Apples themselves are said to have originated in the Tien Shan mountain range in Northwestern China, and they have been beloved by ancient rulers such as Ramses II and Ramses III, who presented them as offerings to the Gods.
The oldest accounts of turnovers date back to England and America in the mid to late 18th century.
If you want to celebrate National Apple Turnover Day, turnovers are readily available in supermarkets and pastry shops. Or, you can challenge your culinary skills, and bake a batch of apple turnovers at home today. Either way, enjoy!

On This Date

  • In 1811 – Venezuela became the first South American country to declare independence from Spain. Under the leadership of Francisco de Miranda, Venezuela declared its independence from Spain. This started the Venezuelan War of Independence. The country gained independence 10 years later in 1821.
  • In 1863 – Union troops occupied Vicksburg, MS.
  • In 1892 – Andrew Beard was issued a patent for the rotary engine.
  • In 1916 – Adelina and Augusta Van Buren started on the first successful transcontinental motorcycle tour to be attempted by two women. They started in New York City and arrived in San Diego, CA, on September 12th.
  • In 1935 – President Roosevelt signed the National Labor Relations Act into law. The act authorized labor to organize for the purpose of collective bargaining.
  • In 1947 – Larry Doby signed a contract with the Cleveland Indians, becoming the first black player in the American League.
  • In 1948 – Britain’s National Health Service Act went into effect, providing government-financed medical and dental care.
  • In 1950 – United States forces engaged the North Koreans for the first time at Osan, South Korea. At the time, Osan, besides being a quaint little village, was home to a Korean Army base. It was hurriedly being converted to an Air Base so that it could be used as a supply point for ground forces. The attack by North Korean forces was eventually repelled, but in the aftermath, thirteen U.S. Security Policemen were found hanging from this tree.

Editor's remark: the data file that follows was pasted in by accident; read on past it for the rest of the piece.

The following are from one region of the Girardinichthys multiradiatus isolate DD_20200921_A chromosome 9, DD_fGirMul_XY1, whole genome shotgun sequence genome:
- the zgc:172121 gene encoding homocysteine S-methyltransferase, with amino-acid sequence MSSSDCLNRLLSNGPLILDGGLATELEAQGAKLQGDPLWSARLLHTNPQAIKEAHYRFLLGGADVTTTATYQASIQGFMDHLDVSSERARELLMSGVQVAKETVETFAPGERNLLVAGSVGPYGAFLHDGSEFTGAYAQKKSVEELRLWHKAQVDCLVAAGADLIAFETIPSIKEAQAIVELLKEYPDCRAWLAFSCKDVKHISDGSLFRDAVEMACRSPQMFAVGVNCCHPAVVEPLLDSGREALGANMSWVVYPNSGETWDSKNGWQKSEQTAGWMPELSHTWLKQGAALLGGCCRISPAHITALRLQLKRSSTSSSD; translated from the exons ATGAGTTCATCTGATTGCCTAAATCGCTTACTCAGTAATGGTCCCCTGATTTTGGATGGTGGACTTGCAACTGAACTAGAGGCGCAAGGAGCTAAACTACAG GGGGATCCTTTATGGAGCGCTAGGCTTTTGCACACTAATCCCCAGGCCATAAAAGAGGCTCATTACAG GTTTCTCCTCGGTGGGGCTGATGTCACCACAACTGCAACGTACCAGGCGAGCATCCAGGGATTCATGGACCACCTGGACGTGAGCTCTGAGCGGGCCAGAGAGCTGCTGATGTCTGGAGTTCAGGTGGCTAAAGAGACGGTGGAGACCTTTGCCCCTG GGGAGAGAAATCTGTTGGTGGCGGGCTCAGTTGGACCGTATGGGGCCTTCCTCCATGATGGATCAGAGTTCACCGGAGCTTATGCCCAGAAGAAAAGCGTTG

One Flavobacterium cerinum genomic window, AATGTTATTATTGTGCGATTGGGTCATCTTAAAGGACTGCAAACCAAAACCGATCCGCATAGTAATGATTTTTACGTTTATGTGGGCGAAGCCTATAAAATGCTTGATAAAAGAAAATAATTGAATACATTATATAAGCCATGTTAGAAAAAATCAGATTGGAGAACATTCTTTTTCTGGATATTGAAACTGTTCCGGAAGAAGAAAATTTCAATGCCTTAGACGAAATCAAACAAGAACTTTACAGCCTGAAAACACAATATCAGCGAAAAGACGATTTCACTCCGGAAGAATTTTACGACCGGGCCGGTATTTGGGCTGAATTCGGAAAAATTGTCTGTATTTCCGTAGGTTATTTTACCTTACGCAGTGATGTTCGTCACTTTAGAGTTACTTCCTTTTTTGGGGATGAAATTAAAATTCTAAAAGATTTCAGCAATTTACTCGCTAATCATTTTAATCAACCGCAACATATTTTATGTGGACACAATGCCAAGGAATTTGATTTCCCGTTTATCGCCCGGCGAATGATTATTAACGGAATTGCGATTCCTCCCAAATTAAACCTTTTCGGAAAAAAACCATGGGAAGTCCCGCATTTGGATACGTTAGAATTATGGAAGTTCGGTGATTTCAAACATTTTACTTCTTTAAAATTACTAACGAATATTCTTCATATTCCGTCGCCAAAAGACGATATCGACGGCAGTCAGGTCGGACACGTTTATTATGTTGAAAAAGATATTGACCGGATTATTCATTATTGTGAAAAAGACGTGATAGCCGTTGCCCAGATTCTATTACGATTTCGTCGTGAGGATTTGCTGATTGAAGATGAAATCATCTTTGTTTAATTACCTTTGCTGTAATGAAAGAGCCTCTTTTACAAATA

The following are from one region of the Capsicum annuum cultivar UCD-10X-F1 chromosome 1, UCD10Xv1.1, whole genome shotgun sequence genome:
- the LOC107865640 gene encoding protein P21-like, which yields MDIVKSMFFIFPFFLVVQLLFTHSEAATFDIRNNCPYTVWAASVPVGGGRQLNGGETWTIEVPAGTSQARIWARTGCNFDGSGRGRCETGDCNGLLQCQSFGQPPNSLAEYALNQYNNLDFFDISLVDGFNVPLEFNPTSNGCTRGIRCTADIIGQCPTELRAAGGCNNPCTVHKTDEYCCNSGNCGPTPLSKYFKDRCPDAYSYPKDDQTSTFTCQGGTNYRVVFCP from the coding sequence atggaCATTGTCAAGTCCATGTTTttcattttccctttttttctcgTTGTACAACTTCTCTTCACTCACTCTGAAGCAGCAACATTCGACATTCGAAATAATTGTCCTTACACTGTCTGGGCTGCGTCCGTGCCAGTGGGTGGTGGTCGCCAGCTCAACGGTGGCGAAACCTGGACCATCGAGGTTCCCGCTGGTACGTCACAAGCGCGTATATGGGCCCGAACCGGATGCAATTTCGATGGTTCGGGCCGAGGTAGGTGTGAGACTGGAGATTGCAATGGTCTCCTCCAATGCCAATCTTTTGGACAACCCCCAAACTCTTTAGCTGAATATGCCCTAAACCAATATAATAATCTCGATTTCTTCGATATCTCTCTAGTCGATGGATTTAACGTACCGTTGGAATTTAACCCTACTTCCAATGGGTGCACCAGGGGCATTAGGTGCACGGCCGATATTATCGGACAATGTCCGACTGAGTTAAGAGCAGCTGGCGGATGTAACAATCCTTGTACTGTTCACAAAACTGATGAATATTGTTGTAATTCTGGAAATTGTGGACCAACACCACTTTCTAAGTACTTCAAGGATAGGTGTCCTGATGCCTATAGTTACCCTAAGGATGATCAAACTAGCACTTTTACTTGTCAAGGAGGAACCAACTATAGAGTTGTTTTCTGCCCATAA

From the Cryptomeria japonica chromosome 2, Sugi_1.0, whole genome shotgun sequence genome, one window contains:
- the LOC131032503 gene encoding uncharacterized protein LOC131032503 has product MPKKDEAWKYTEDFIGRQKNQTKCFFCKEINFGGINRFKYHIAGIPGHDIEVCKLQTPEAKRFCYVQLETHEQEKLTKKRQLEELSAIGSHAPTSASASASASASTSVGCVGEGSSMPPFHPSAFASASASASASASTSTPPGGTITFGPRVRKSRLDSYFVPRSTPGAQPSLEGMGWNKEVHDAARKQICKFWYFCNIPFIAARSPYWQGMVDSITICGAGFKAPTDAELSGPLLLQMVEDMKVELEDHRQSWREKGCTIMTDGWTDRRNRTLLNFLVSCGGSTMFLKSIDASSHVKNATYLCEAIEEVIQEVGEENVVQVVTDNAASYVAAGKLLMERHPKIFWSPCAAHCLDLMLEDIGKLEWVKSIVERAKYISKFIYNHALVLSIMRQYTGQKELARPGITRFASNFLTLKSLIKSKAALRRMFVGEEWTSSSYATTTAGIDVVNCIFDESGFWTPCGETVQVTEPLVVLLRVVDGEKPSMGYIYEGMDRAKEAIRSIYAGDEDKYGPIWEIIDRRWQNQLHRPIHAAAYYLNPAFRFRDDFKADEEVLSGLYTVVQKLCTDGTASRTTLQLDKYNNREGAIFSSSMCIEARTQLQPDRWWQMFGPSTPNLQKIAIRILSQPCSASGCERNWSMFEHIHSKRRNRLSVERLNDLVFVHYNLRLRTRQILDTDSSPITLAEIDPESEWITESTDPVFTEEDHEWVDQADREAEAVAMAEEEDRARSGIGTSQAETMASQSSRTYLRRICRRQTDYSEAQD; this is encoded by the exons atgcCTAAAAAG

The Hanging Tree; Osan AFB, Korea (Golf Course)
    Author’s Note: I took this photograph of the “hanging tree”, which is now a part of the golf course on Osan AFB, on a dreary day in mid-December in 1976 as a part of a project for a photography class while stationed there. My choice to photograph it using black-and-white film proved to be correct. It provides an extra layer of foreboding and adds an even more ominous effect, especially now that you know the history and significance of this tree. Also, please excuse the poor quality of the photograph. It is over 40-years old and I scanned it into my computer from a 3×5 print I found in an old photo album. I no longer have the negative, and enlarging the print made it extremely grainy.
  • In 1951 – Dr. William Shockley announced that he had invented the junction transistor.
  • In 1973 – A coup in Rwanda began. Then Army Chief of Staff, Juvénal Habyarimana, staged a coup and overthrew the President, Grégoire Kayibanda. Habyarimana then held the post of president for 20 years.
  • In 1975 – Cape Verde gained its independence from Portugal. The Island country had come under Portuguese colonial control in the late 15th century.
  • In 1975 – Arthur Ashe became the first black man to win a Wimbledon singles title when he defeated Jimmy Connors.
  • In 1984 – The Supreme Court weakened the 70-year-old “exclusionary rule,” deciding that evidence seized with defective court warrants could be used against defendants in criminal trials.
  • In 1989 – Former National Security Council aide Oliver North received a $150,000 fine and a suspended prison term for his part in the Iran-Contra affair. The convictions were later overturned.
  • In 1991 – Regulators shut down the Pakistani-managed Bank of Credit and Commerce International (BCCI) in eight countries. The charge was fraud, drug money laundering, and illegal infiltration into the United States banking system.
  • In 1995 – The Armenian Constitution was adopted. A nation-wide referendum led to the approval and adoption of Armenia’s constitution. The country had gained its independence after the dissolution of the Soviet Union in 1991.
  • In 1995 – The Justice Department decided not to take antitrust action against Ticketmaster.
  • In 1996 – World’s first live cloned mammal was born. Dolly the Sheep, a domestic ship was cloned using cells from an adult sheep by a team led by Ian Wilmut, Keith Campbell at the Roslin Institute. While her birth was considered to be a success for cloning science, she did not live very long – scientists had predicted that she would live for about 12 years, but she died just a few months short of her 7th birthday.

Noteworthy Birthdays

If you were born on this date, Happy Birthday. You share your birthday with the following list of illustrious individuals – and about 20-million other people.